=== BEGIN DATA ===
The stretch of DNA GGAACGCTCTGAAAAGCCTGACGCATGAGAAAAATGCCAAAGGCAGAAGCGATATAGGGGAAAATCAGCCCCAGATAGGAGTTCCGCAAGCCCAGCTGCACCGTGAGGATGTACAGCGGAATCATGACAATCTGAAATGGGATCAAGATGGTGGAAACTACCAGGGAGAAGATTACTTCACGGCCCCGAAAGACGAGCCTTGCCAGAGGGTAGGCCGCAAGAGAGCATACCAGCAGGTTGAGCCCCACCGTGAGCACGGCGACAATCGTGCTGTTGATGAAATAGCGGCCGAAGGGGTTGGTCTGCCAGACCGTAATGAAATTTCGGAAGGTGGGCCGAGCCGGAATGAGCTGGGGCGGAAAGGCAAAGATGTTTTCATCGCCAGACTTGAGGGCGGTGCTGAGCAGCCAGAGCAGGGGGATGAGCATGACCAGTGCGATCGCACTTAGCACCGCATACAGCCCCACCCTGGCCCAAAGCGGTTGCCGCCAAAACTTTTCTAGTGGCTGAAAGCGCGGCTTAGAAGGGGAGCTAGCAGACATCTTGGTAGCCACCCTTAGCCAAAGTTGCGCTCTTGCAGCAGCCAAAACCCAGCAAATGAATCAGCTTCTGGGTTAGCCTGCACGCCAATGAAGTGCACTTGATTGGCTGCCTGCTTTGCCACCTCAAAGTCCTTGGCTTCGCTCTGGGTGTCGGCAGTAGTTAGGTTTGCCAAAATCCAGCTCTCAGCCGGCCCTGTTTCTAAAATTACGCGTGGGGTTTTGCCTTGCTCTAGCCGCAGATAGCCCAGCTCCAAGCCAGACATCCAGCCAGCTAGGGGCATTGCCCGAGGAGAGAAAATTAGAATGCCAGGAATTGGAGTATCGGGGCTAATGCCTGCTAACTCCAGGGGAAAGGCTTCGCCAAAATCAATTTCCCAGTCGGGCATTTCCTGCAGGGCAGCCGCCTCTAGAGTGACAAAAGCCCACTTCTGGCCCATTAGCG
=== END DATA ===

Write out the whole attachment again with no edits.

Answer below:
The stretch of DNA GGAACGCTCTGAAAAGCCTGACGCATGAGAAAAATGCCAAAGGCAGAAGCGATATAGGGGAAAATCAGCCCCAGATAGGAGTTCCGCAAGCCCAGCTGCACCGTGAGGATGTACAGCGGAATCATGACAATCTGAAATGGGATCAAGATGGTGGAAACTACCAGGGAGAAGATTACTTCACGGCCCCGAAAGACGAGCCTTGCCAGAGGGTAGGCCGCAAGAGAGCATACCAGCAGGTTGAGCCCCACCGTGAGCACGGCGACAATCGTGCTGTTGATGAAATAGCGGCCGAAGGGGTTGGTCTGCCAGACCGTAATGAAATTTCGGAAGGTGGGCCGAGCCGGAATGAGCTGGGGCGGAAAGGCAAAGATGTTTTCATCGCCAGACTTGAGGGCGGTGCTGAGCAGCCAGAGCAGGGGGATGAGCATGACCAGTGCGATCGCACTTAGCACCGCATACAGCCCCACCCTGGCCCAAAGCGGTTGCCGCCAAAACTTTTCTAGTGGCTGAAAGCGCGGCTTAGAAGGGGAGCTAGCAGACATCTTGGTAGCCACCCTTAGCCAAAGTTGCGCTCTTGCAGCAGCCAAAACCCAGCAAATGAATCAGCTTCTGGGTTAGCCTGCACGCCAATGAAGTGCACTTGATTGGCTGCCTGCTTTGCCACCTCAAAGTCCTTGGCTTCGCTCTGGGTGTCGGCAGTAGTTAGGTTTGCCAAAATCCAGCTCTCAGCCGGCCCTGTTTCTAAAATTACGCGTGGGGTTTTGCCTTGCTCTAGCCGCAGATAGCCCAGCTCCAAGCCAGACATCCAGCCAGCTAGGGGCATTGCCCGAGGAGAGAAAATTAGAATGCCAGGAATTGGAGTATCGGGGCTAATGCCTGCTAACTCCAGGGGAAAGGCTTCGCCAAAATCAATTTCCCAGTCGGGCATTTCCTGCAGGGCAGCCGCCTCTAGAGTGACAAAAGCCCACTTCTGGCCCATTAGCG